Dietary specialization and infochemical use in carnivorous arthropods: testing a concept
Article first published online: 26 AUG 2003
Entomologia Experimentalis et Applicata
Volume 108, Issue 3, pages 133–148, September 2003
How to Cite
Steidle, J. L. M. and Van Loon, J. J. A. (2003), Dietary specialization and infochemical use in carnivorous arthropods: testing a concept. Entomologia Experimentalis et Applicata, 108: 133–148. doi: 10.1046/j.1570-7458.2003.00080.x
- Issue published online: 26 AUG 2003
- Article first published online: 26 AUG 2003
- Accepted: 13 June 2003
- natural enemies;
- trophic levels;
- chemical ecology
For the location of hosts and prey, insect carnivores (i.e., parasitoids or predators) often use infochemical cues that may originate from the host/prey itself but also from the food of the host/prey, a food plant, or another feeding substrate. These cues can be either specific for certain host/prey complexes or generally present in various complexes, and the reaction of the carnivores to these cues is either innate or learned. According to the concept on dietary specialization and infochemical use in natural enemies, the origin and specificity of the infochemical cues used and the innateness of the behavioural response are dependent on the degree of dietary specialization of the carnivore and its host/prey species. This concept has been widely adopted and has been frequently cited since its publication. Only few studies, however, have been explicitly designed to test predictions of the concept. Thus, more than 10 years after publication and despite of its broad acceptance, the general validity of the concept is still unclear. Using data from about 140 research papers on 95 species of parasitoids and predators, the present literature study comparatively scrutinises predictions from the concept.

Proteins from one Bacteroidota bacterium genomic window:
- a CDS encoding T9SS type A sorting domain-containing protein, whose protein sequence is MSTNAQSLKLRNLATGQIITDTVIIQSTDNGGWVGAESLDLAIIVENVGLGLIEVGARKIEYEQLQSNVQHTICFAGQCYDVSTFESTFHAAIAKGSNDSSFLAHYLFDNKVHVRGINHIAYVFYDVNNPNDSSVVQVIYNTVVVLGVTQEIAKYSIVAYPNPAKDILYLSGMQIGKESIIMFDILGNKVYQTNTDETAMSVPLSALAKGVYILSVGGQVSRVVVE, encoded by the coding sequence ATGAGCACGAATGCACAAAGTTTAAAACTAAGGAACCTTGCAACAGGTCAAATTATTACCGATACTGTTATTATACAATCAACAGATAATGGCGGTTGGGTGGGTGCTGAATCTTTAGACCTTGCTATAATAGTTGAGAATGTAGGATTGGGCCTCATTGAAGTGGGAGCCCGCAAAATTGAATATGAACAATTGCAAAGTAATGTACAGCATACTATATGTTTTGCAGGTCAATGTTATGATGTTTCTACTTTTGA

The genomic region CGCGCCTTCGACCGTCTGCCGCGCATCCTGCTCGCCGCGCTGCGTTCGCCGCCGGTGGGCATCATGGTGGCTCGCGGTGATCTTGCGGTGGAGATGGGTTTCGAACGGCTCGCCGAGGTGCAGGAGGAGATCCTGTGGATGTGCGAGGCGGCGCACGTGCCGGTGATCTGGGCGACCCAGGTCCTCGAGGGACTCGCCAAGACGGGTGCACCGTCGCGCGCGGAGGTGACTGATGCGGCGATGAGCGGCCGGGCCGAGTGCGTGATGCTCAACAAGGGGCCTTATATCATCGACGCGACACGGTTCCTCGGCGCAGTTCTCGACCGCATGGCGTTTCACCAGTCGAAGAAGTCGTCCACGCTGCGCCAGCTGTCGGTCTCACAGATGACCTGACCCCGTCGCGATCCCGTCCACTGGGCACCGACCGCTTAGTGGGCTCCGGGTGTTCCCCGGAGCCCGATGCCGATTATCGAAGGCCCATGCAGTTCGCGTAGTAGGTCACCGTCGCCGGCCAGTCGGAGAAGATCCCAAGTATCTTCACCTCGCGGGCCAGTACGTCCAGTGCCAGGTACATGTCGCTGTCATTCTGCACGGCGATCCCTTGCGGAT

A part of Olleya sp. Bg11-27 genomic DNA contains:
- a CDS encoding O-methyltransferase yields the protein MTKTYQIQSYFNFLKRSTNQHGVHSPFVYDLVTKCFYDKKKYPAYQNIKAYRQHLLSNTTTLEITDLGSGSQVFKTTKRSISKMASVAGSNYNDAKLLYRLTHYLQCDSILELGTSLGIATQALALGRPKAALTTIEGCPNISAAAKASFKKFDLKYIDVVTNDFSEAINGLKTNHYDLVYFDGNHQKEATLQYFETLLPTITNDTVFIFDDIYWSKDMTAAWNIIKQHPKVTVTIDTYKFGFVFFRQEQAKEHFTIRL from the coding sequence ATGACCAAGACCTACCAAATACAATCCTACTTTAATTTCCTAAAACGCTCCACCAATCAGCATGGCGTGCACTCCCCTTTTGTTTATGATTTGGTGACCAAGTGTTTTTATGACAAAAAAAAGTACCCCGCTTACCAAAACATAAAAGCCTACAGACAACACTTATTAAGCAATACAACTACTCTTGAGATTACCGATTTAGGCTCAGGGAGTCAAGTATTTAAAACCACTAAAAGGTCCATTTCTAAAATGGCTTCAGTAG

In accordance with the concept, learning to react to infochemicals and the use of general host and host plant cues was more often found in generalists than in specialists. In addition, more specialists were using specific infochemicals than generalists. In contrast to the concept, however, there was no significant difference between specialists and generalists in the proportion of carnivore species that use infochemicals during foraging and also extreme generalists are using infochemical cues for foraging. Likewise, an innate reaction to infochemicals was found in both specialists and generalists. Several reasons why infochemical use, including an innate reaction to infochemicals, is adaptive in generalist carnivores are discussed . We conclude that the concept has been a useful paradigm in advancing the chemical ecology of arthropod carnivores, but needs to be modified: the use of infochemicals is expected in all arthropod carnivores, regardless of dietary specialization.